After mulling it over and modeling some scenarios the price tag seems wholly justifiable and could potentially be a bargain... First lets review the press release FB issued regarding the Whatsapp deal.

FB_Whatsapp Key Stats_Acquisition

FB_Whatsapp Key Stats_Acquisition

These numbers are staggering. Using these data points as a foundation I modeled what I thought was a reasonable growth sensitivity table. (Feel free to download the model and input your own assumptions in the blue cells)

Click here for the free downloadable spreadsheet version

If FB is able to monetize Whatsapp's projected user base at the current $1 per user, the present value of those sales is ~1.1B. If we use the current industry average P/S multiple of 11x (large cap, internet information providers), then those revenues are worth an additional $12B in market cap or $5 per share. I believe this is NOT priced into the stock as FB has declined ~5% or ~$3.50 since the announcement on Feb 19, 2014. This is also aligns somewhat closely to my current DCF price target of ~$69.

The value of $42 per user implied by Whatsapp's purchase price may be bargain according to Forbes. I suggest you read the entire article as it presents an alternative bull case not being considered by the market.


...How can it be that WeChat's users are worth $231, Line's are worth $73, WhatsApp's are worth $42 and Viber's are worth $9...It turns out that an international user is only worth less than a Western user if you only sell ads. It all comes down to monetization of those users.  The Asian messaging companies are vastly ahead of the North American messaging companies in terms of how they monetize...Unlike in America, where the only way we seem to monetize a consumer app is through shoving ads at us constantly, over there, WeChat and Line make money through selling stickers, games, and also buying things. For example, you can now pay for taxis and food in China through the WeChat app.  In Thailand recently, Line did a group-buying flash sale which was incredibly successful.  It turns out, if you aggregate the users, you can sell to them.  Ads are not really part of this equation...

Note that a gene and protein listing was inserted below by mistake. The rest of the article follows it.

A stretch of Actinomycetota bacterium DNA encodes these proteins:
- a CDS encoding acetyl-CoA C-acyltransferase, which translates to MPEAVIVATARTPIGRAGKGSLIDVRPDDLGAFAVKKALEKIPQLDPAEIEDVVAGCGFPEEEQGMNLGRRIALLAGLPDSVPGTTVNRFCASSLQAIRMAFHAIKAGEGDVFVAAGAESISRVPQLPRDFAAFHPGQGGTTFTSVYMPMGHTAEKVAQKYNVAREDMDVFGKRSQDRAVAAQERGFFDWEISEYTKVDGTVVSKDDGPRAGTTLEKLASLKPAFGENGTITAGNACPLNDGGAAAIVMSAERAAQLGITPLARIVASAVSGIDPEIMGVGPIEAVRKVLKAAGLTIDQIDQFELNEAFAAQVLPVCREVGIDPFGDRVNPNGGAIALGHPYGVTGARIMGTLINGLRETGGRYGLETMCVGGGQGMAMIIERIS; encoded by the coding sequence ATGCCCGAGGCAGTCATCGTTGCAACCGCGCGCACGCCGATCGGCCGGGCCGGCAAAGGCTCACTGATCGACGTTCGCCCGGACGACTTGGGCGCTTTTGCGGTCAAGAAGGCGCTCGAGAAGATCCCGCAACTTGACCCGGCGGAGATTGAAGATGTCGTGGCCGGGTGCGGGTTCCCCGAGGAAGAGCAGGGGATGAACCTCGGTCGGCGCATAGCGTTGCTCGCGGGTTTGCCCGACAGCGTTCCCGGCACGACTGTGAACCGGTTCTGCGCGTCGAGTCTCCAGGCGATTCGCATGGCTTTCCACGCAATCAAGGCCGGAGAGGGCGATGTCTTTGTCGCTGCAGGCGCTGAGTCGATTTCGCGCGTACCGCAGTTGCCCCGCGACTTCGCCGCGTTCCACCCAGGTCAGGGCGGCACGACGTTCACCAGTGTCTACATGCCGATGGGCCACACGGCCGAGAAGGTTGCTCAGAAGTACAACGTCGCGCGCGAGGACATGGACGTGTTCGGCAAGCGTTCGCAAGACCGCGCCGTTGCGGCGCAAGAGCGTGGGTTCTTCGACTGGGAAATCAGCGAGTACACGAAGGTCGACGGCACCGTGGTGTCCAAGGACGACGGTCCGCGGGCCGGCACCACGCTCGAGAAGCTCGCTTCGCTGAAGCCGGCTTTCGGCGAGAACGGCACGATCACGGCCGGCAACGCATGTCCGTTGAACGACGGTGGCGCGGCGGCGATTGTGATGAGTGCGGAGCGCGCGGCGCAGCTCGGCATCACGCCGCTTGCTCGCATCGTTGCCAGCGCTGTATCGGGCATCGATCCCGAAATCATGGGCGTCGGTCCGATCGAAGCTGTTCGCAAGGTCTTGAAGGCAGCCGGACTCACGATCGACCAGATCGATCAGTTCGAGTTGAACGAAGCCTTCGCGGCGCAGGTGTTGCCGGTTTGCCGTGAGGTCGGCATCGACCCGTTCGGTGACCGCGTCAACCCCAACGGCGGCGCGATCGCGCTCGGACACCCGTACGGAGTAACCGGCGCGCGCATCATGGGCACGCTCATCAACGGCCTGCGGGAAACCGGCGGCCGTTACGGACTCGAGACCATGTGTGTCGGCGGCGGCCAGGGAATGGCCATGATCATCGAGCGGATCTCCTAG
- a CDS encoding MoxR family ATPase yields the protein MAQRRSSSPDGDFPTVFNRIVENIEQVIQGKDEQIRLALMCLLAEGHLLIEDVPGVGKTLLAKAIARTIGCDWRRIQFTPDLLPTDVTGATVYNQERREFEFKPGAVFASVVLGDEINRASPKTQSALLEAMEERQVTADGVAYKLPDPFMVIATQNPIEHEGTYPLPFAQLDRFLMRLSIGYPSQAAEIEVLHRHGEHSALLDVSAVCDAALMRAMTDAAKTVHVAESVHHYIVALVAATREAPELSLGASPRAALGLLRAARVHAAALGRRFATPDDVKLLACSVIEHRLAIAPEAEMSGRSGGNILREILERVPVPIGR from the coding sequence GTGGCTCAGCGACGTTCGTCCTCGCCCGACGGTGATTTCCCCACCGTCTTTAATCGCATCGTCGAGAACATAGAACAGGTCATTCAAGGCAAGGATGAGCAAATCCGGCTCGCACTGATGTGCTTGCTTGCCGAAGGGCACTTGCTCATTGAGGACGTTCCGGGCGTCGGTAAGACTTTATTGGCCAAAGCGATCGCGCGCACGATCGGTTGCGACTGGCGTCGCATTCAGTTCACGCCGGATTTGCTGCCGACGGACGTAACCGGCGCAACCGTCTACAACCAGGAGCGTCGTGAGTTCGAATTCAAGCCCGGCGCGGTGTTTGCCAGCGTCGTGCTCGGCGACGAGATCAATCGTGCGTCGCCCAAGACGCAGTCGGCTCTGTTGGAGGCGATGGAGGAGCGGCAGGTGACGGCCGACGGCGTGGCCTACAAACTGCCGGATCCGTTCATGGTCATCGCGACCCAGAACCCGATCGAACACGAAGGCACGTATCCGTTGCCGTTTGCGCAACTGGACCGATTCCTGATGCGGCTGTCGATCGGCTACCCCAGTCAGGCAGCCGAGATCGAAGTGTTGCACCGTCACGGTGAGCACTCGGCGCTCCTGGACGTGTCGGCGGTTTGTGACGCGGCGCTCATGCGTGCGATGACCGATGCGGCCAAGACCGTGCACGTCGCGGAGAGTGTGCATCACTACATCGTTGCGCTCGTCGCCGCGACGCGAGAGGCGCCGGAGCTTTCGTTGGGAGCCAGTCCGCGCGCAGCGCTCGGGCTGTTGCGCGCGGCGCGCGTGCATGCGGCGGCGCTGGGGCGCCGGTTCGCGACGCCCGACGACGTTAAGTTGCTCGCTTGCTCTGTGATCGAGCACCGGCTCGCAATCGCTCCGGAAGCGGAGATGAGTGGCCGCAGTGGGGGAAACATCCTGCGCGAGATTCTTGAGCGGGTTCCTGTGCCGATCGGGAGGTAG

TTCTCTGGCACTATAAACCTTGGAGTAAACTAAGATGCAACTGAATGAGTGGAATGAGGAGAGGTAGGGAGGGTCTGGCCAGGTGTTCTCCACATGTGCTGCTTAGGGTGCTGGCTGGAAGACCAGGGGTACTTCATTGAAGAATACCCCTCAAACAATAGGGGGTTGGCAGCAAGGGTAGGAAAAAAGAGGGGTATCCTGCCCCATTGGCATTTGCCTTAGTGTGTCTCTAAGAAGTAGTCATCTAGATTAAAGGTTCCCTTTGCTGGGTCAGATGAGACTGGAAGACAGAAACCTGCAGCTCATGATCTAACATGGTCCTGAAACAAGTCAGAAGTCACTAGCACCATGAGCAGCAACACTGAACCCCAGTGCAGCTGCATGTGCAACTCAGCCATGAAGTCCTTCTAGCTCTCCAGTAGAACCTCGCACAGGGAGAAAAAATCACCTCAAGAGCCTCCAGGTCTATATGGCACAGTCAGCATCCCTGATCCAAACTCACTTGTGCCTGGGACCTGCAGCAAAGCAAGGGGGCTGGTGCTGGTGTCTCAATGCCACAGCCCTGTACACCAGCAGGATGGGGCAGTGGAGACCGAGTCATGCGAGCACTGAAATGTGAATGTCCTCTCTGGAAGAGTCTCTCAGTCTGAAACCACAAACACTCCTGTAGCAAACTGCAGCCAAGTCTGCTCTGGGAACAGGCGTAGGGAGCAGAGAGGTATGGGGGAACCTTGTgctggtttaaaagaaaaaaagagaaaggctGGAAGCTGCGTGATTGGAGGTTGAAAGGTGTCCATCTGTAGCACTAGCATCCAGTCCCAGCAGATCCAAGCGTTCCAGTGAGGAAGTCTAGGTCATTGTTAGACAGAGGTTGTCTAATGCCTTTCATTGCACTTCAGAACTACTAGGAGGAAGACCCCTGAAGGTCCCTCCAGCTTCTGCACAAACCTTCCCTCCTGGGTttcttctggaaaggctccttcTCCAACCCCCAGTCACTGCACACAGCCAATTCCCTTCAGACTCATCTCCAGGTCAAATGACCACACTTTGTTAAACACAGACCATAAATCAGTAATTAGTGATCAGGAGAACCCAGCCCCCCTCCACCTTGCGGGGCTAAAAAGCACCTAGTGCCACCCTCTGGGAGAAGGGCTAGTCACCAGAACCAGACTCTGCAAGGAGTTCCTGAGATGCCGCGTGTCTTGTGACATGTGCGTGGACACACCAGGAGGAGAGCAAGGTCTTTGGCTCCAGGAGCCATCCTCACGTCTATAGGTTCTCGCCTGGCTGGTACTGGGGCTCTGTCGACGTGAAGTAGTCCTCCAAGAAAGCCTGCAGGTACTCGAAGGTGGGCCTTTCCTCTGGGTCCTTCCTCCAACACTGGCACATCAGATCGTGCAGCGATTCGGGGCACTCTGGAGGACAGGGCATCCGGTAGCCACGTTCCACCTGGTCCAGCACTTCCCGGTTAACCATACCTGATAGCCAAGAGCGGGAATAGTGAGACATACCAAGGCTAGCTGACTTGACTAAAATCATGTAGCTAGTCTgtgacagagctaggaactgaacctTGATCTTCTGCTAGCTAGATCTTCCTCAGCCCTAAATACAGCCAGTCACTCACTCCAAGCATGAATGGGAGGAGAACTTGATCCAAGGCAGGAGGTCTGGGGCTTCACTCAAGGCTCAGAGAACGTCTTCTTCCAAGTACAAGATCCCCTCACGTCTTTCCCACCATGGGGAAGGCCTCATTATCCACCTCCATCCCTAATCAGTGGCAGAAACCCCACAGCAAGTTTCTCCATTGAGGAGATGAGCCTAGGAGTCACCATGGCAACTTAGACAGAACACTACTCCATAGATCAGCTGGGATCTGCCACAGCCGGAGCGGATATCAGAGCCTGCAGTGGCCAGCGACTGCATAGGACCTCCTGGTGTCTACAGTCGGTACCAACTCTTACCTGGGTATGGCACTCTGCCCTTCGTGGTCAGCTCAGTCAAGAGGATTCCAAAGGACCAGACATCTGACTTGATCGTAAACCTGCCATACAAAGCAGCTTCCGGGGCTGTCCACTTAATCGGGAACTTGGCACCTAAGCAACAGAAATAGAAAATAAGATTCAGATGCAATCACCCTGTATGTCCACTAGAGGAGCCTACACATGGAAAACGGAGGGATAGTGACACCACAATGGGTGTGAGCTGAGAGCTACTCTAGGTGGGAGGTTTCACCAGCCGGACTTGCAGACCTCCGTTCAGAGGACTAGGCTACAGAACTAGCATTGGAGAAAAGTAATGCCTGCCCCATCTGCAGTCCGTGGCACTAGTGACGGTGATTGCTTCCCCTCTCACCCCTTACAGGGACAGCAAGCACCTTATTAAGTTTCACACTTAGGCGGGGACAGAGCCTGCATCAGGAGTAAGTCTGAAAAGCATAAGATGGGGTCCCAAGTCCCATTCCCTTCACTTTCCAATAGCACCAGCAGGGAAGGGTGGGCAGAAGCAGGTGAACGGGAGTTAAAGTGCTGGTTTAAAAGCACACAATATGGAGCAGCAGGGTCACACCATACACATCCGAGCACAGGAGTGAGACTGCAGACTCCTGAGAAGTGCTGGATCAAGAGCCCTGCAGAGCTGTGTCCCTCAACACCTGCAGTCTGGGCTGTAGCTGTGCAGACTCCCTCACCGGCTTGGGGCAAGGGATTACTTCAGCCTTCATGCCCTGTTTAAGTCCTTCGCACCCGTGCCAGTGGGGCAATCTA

The mobile phone market is still growing faster than GDP:

The International Data Corporation (IDC) projects mobile smartphone growth is expected to decline from current year's estimates of ~19% to ~7% by 2018. This is straightforward as a growing industry projects as a tailwind even though growth is projected decline sequentially y/y. To me this implies increasing competition between hardware manufacturers and a bifurcation in the mobile technology industry. Incorporating this into my analysis the base case has the market growing above the commonly used 5% long term stable growth rate. This is critical for attracting continued investment flows.

This is the foundation of my thesis and as long as the evidence skews in support of this thesis I will keep looking to invest in FB.

Disclosures: I am long FB.

My First Stock Call Part II

Atwood Condor Atwood Osprey